Sabah Khan, an iconic name in the fashion scenario of Bangladesh, reveals her journey as a fashion enthusiast. Starting off as a leisure pursuit that stemmed from admiring her mother's proclivity for dressmaking, she attributes her penchant for designing and aesthetics towards her mother.
In the pursuit to attain two masters' degrees followed by a full-time job in the development sector, Sabah never found sufficient time to study fashion designing. In hindsight, she is proud to proclaim that her gamut of knowledge regarding this industry and its intricacies is completely self-taught and garnered via extensive research.
Having been a rebel and risk-taker all her life, finally in 2017 she quit her job and worked relentlessly to establish her ethnic atelier, Sabah Khan. What started off as experimentation to make dresses for her close-knit circle with only a couple of artisans working in her terrace, Sabah Khan accelerated her efforts and now works with over 45 such artisans.
Sabah Khan is contributing to revolutionise the fashion industry of our country in multifaceted ways, ranging from elevating the status of local artisans to changing the consumer mind-set and also advocating slow fashion.
"The local artisans of our country don't receive the level of respect or pay that they rightfully deserve and I am exerting all my energy to change that," said Sabah.
Her line of work is a testament to this very statement as she has always been outspoken about giving artisans their due right and recognition, including the karchupi craftspeople who have been underrepresented in the industry for long. Furthermore, Sabah makes an effort to pay all her craftspeople more than the industry standard in return of their painstaking workmanship.
Even during the harsh times that the pandemic brought about, especially the debilitating consequences it left upon the luxury fashion sector where production was at standstill, Sabah continued to do her part for the artisans and encouraged others to accompany her in the journey as well through her campaign entitled "Save the Artisans, Ekshathe Bangladesh."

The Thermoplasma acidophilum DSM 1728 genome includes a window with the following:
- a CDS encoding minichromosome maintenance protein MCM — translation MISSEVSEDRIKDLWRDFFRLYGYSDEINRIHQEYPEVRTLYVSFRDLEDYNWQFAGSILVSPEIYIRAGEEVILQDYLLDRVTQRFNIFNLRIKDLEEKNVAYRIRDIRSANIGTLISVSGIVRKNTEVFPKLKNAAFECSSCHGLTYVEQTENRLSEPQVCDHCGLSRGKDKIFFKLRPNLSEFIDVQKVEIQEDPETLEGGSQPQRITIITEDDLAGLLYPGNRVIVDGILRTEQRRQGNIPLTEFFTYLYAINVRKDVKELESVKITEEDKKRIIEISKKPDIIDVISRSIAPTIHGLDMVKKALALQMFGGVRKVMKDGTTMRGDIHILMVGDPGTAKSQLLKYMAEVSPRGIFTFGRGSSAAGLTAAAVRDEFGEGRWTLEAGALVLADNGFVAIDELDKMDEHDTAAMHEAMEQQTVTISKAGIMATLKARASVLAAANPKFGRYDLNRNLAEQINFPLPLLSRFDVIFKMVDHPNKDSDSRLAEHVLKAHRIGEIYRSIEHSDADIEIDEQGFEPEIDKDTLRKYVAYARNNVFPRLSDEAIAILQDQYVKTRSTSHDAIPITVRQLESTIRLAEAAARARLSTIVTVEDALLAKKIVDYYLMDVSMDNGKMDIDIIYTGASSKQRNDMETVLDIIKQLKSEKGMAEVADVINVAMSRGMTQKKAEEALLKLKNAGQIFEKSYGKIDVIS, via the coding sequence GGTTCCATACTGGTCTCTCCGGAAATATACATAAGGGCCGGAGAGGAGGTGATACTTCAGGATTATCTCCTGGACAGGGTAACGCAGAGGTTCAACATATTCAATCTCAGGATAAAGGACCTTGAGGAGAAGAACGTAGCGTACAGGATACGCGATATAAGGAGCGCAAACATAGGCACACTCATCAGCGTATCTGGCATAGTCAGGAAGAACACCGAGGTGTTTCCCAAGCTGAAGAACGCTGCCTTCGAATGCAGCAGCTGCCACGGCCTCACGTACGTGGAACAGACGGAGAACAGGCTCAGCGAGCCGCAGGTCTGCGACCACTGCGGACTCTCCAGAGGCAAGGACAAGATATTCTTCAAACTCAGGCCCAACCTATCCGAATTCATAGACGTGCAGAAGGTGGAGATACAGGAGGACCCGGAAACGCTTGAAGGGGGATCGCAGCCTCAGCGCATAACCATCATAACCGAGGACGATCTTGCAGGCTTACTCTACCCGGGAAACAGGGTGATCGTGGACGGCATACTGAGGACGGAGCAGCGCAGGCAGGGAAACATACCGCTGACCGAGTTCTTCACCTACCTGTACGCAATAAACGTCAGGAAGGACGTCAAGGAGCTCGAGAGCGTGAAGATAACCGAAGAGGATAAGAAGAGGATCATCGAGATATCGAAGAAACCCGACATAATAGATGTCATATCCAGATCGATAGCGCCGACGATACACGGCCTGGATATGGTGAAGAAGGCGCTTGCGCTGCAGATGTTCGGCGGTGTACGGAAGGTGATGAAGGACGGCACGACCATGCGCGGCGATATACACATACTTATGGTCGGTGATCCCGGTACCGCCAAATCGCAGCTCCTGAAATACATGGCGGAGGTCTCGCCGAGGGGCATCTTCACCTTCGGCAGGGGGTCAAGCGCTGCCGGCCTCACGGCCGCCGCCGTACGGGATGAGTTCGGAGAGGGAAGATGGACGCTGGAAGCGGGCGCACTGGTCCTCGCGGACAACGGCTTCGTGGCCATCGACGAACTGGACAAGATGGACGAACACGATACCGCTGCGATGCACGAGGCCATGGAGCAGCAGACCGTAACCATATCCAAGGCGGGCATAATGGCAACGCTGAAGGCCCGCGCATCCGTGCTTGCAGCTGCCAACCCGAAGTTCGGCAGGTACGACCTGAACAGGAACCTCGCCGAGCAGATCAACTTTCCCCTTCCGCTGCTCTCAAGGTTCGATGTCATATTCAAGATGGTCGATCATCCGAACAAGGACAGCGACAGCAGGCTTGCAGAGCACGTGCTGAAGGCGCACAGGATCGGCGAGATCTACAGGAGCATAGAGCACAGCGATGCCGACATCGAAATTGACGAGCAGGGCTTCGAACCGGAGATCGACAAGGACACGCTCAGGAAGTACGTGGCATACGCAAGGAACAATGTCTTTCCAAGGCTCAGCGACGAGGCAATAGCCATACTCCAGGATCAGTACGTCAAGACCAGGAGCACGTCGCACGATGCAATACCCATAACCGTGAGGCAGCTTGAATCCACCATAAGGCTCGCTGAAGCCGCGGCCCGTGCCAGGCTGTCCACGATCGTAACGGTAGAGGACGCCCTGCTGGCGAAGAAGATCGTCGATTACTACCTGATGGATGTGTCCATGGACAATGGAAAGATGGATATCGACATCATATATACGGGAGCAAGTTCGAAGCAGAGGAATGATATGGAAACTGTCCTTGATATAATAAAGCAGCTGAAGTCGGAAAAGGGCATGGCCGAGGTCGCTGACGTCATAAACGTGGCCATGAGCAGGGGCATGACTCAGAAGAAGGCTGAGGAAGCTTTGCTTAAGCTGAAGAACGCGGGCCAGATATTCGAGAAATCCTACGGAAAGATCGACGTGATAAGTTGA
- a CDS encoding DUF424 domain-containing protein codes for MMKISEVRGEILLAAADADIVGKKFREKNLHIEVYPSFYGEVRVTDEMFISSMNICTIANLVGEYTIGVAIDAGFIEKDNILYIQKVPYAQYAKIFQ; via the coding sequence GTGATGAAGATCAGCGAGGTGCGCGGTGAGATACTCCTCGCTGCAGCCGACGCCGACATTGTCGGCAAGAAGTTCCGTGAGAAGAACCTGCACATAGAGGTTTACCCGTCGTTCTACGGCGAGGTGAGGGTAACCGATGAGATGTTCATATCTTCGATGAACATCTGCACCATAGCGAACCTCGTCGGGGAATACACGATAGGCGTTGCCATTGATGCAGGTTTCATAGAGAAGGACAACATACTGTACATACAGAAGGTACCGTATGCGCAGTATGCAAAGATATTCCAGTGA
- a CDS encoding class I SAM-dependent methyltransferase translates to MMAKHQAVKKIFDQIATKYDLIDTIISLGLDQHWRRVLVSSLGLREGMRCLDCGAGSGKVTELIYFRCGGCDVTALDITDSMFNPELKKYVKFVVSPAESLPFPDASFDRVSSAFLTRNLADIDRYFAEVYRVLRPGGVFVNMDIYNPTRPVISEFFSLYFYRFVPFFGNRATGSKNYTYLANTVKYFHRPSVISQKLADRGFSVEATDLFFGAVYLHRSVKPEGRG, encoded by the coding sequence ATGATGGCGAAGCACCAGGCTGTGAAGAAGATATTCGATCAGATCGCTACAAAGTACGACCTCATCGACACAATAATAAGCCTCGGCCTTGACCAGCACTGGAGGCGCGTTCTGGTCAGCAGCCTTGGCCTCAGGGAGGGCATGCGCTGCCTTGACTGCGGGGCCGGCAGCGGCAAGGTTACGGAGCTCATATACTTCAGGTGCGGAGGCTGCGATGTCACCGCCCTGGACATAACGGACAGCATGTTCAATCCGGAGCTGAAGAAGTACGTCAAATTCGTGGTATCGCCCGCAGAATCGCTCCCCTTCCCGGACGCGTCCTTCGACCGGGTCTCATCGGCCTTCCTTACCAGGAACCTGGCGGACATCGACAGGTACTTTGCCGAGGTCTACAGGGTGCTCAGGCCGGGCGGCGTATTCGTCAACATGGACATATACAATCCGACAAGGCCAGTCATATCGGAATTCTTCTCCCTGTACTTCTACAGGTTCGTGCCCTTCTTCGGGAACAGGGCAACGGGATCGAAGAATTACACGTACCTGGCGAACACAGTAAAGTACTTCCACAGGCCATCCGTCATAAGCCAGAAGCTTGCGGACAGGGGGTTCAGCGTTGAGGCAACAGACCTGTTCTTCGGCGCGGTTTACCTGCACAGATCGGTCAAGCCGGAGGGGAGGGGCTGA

Through this campaign that was inaugurated on International Labour Day in May 01, 2020, Sabah exercised her best efforts to help the artisans sustain through whatever she could gather via donations and advance payments. The offshoot of the pandemic was the realisation and inclination of people towards wearing more local and taking pride in it as well.
Sabah envisions an inclusive society to further the fashion industry of Bangladesh by developing the skills of artisans while uplifting their financial status and providing them with the scope to work with dignity. She hopes to highlight everyone involved in the backward linkage of this symbiotic process.
With this notion in mind, Sabah ensures to provide extensive training to all her artisans in order to enhance their skills and benefit the industry as a whole. Her work speaks volumes about the artisanal skills of the craftsmen of Bengal as each piece of clothing can safely be regarded as a piece of art.
The regal designs, floral motifs, striking colour palette, fine fabric and majestic handwork are enough to grab anyone's attention but the real sophistication lies in the baroque detailing evident in the work of Sabah Khan. There are several techniques and textures incorporated into a single piece of clothing, making each dress a masterpiece.
Furthermore, Sabah takes inspiration from culture, history, and art in order to formulate the extraordinary designs so that every piece of clothing narrates a unique story. Some of her attires include hand-painted designs created by artists where the fabric is their canvas. The end result? Pure work of magic.
People ought to admire the elaborate and concerted effort that goes behind producing a single dress. The craftsmanship of the artisans, the delicacy of the tailor, the intertwining of threads so beautifully done by the embroider and the hours of labour invested should all be taken into consideration.
And Sabah Khan advocates to instil this sentiment within the minds of consumers. "People need to value the continuous process of human touch that is involved. A piece of fabric is much more than that, it is a patchwork that is derived from years of practice and cultural heritage. Upon realising this, consumers will start to make conscious purchase decisions," believes Sabah.
The fashion enthusiast also supports slow and sustainable fashion coupled with upcycling materials even within this materialistic culture. Thus, she is focused on creating timeless pieces that shall supposedly never lose their flair. More so, she deems discarding a dress after being worn only once or twice to be disrespectful to its creator.
The local artisans are in fact the mainstay of our booming fashion industry and it is of paramount importance that they are treated and paid accordingly in order to uphold this particular form of art. These artists do not deserve to silently work in the background, but rather should be empowered and placed in the limelight.
Address: Ground floor, house 183, road 2, Baridhara DOHS
Photo: Sabah Khan